The primary outcome was subsequent survival in those patients who were alive at 30 days post-ACS. Survival status was obtained by linkage to the Australian National Death Index (NDI). The Australian NDI is a database housed at the Australian Institute of Health and Welfare, which contains records of all deaths occurring in Australia since 1980. Data are obtained from the registries of births, deaths and marriages in each state and territory. The following variables for each deceased patient were identified: name, date of birth (or estimated year of birth), age at death, gender, date of death, state/territory of registration and registration number. Successful matching of patients through this linkage process was achieved in 99.4% of patients in the MIG registry.

Secondary outcomes were 12-month mortality, MI, stroke and major adverse cardiovascular events (MACCE). Twelve-month MACCE was defined as the combination of mortality, MI, stroke and target vessel revascularisation. MI was defined as an increase in CK or CK-MB ≥3 times the upper limit of normal and/or a significant ST-segment change, development of new Q waves in ≥2 contiguous electrocardiographic leads or new left branch bundle block pattern in the context of new clinical symptoms.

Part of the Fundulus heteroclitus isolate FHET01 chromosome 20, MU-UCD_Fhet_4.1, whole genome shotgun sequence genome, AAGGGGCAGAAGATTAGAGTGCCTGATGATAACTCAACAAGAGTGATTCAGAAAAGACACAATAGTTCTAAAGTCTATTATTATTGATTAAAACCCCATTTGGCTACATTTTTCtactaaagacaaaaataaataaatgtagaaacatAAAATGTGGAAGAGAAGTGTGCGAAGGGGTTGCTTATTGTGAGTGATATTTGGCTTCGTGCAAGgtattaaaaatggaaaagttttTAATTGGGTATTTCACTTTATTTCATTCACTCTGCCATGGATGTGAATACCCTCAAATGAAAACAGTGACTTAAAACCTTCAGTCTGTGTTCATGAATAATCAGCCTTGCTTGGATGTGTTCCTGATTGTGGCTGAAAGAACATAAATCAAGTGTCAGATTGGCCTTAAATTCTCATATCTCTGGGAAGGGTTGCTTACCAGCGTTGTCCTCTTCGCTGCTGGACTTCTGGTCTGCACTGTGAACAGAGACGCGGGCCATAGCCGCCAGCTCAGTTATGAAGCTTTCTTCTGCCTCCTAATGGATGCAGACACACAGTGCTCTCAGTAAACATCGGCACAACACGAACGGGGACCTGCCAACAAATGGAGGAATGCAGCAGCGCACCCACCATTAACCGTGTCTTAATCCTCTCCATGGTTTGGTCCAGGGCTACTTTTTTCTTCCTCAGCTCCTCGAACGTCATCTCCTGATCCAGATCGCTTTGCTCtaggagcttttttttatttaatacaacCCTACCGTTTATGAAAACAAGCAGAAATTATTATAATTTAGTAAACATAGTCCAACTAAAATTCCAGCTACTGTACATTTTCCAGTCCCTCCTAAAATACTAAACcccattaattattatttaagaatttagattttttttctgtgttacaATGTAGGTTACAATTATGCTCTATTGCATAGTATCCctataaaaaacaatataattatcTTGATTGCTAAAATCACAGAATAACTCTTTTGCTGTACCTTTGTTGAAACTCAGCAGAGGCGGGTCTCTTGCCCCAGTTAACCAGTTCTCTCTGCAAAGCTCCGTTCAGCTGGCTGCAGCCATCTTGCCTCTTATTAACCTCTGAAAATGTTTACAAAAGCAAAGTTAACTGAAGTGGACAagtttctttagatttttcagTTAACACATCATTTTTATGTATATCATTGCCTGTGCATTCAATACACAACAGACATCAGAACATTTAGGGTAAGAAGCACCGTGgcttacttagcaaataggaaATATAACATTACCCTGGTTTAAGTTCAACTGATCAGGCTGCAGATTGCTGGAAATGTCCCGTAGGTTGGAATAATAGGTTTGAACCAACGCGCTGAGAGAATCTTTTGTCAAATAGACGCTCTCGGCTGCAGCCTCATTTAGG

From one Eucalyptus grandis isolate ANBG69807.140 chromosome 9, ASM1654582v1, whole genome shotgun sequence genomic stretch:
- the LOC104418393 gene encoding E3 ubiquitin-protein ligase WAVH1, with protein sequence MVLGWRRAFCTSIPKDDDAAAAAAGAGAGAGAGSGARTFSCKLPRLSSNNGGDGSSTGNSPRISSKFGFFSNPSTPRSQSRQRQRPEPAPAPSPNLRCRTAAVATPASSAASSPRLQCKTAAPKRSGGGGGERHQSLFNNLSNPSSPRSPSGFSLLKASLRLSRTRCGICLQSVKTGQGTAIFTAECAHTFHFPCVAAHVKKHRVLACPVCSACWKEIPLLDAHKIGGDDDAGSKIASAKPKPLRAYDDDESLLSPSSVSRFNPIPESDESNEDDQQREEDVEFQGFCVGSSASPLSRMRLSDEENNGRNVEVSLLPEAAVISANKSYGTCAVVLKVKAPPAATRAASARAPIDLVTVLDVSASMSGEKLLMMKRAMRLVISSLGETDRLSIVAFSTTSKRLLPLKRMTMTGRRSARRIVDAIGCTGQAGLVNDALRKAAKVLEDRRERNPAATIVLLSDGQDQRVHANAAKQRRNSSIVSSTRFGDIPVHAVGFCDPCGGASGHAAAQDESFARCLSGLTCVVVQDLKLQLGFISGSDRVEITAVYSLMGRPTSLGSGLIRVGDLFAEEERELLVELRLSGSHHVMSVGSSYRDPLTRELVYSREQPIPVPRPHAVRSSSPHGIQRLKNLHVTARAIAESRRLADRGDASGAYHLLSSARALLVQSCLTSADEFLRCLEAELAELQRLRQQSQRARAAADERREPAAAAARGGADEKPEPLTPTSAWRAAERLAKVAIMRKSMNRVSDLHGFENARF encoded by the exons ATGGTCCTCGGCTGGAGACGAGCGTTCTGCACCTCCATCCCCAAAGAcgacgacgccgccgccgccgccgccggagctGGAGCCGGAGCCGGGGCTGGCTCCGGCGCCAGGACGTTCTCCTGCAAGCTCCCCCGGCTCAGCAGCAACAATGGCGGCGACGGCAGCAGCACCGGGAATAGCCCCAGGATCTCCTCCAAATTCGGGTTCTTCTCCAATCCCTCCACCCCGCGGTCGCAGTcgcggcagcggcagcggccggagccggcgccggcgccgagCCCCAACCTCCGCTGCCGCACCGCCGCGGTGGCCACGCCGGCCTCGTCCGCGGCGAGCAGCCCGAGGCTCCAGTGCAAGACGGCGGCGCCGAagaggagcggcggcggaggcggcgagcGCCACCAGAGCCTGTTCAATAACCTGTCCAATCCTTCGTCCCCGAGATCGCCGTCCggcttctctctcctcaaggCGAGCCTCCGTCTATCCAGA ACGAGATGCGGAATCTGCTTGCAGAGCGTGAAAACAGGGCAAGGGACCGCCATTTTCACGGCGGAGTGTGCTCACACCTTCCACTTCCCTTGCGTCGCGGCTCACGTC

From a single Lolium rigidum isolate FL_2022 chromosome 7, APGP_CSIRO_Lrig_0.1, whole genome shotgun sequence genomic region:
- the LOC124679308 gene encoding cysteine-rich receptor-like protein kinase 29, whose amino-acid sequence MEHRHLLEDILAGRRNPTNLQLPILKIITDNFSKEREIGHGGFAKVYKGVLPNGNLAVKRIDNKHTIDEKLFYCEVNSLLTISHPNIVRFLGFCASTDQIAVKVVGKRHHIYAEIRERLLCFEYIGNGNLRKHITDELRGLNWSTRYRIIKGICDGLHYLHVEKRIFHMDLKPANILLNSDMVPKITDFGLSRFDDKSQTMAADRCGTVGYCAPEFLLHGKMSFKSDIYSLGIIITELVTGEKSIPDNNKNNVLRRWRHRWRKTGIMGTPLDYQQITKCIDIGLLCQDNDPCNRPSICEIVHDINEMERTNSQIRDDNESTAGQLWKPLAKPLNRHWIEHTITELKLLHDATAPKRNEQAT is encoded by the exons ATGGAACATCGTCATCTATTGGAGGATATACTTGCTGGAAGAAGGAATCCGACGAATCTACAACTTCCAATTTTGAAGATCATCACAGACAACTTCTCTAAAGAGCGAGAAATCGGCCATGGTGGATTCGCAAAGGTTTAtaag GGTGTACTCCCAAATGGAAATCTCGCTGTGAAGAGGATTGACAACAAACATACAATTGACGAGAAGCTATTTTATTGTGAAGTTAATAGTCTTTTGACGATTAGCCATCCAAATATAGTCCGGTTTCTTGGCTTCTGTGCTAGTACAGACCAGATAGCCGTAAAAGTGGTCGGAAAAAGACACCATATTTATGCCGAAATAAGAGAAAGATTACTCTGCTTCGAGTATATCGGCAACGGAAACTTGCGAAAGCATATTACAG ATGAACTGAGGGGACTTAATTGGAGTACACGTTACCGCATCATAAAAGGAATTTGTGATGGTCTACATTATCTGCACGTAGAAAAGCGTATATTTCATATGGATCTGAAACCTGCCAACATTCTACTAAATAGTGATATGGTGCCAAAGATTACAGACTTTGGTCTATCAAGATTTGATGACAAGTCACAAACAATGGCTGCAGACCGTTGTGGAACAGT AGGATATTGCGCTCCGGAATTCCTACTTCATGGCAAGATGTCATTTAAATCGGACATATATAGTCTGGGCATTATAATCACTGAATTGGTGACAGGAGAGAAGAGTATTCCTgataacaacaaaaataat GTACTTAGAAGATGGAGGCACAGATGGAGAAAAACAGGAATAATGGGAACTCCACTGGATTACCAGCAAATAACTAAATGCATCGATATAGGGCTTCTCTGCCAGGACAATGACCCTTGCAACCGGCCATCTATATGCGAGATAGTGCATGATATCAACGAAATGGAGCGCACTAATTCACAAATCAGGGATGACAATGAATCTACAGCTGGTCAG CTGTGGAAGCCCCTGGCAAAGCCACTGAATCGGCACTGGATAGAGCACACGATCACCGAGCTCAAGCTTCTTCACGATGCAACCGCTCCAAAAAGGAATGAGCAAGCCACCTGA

Statistical analysis

Continuous variables are expressed as mean ±SD, and categorical data are expressed as numbers/percentages. Continuous variables were compared using Kruskal-Wallis equality-of-populations rank test. Categorical variables were compared using Fisher’s exact or Pearson’s χ2 tests as appropriate. Variables were tested for linear trends across the years 2005–2013 using Stata’s nptrend command. This is a non-parametric test for trend across ordered groups that is an extension of the Wilcoxon rank-sum test. Cumulative incidence of mortality was estimated by the Kaplan-Meier method and the log-rank test was used to evaluate differences between groups. Cox-proportional hazards regression was used to estimate the adjusted HR and 95% CI for survival. Univariate variables with p<0.10 were included for stepwise removal for the final multivariate model. The variables considered were: smoking status, age, sex, estimated glomerular filtration rate, hypertension, diabetes, hypercholesterolaemia, family history of coronary disease, previous MI, previous PCI, previous coronary artery bypass graft surgery (CABG), heart failure, peripheral vascular disease, cerebrovascular disease, left ventricular ejection fraction, multivessel CAD, angina type, chronic lung disease, cardiogenic shock, glycoprotein IIb/IIIa use, drug-eluting stent use and treated left main lesion.

All statistical analyses were performed using Stata V.13.1 (StataCorp). p Values <0.05 were considered to be statistically significant.

Results